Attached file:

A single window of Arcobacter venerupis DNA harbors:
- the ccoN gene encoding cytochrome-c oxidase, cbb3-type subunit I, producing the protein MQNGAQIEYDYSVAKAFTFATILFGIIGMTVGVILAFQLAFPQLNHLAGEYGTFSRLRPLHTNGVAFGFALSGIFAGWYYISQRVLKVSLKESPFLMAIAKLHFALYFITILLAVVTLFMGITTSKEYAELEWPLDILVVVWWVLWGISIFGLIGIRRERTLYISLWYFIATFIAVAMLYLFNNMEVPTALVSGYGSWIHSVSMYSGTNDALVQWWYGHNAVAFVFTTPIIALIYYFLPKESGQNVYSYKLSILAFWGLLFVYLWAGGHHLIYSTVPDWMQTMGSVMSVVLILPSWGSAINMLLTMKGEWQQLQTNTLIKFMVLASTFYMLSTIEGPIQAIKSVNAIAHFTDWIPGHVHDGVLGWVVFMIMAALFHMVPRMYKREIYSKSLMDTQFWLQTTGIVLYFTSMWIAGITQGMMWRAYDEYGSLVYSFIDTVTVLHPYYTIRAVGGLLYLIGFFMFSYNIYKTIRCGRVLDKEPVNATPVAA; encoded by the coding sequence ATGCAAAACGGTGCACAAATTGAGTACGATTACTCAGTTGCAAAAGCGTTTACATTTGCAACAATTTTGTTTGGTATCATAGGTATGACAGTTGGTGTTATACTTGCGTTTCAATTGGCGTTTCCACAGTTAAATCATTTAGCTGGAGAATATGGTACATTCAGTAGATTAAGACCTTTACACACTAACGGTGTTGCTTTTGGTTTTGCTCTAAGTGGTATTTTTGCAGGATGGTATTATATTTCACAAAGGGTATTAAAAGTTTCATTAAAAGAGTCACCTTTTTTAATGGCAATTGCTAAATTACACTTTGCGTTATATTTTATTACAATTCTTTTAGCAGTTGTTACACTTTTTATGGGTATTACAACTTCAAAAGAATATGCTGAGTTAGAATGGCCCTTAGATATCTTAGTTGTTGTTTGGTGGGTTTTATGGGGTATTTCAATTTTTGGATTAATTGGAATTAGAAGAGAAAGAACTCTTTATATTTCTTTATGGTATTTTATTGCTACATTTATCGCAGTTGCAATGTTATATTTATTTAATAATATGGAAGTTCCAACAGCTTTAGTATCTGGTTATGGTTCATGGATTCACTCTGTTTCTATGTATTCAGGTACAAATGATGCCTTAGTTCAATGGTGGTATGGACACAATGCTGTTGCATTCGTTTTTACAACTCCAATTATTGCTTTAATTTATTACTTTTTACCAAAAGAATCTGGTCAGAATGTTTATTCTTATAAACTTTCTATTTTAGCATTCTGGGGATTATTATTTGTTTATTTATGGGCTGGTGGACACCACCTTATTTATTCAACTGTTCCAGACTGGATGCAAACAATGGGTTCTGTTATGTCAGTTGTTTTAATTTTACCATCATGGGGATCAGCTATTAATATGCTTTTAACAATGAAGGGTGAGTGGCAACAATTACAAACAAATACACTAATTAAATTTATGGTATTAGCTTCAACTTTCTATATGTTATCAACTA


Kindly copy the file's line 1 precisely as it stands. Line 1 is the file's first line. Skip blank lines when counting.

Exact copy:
A single window of Arcobacter venerupis DNA harbors: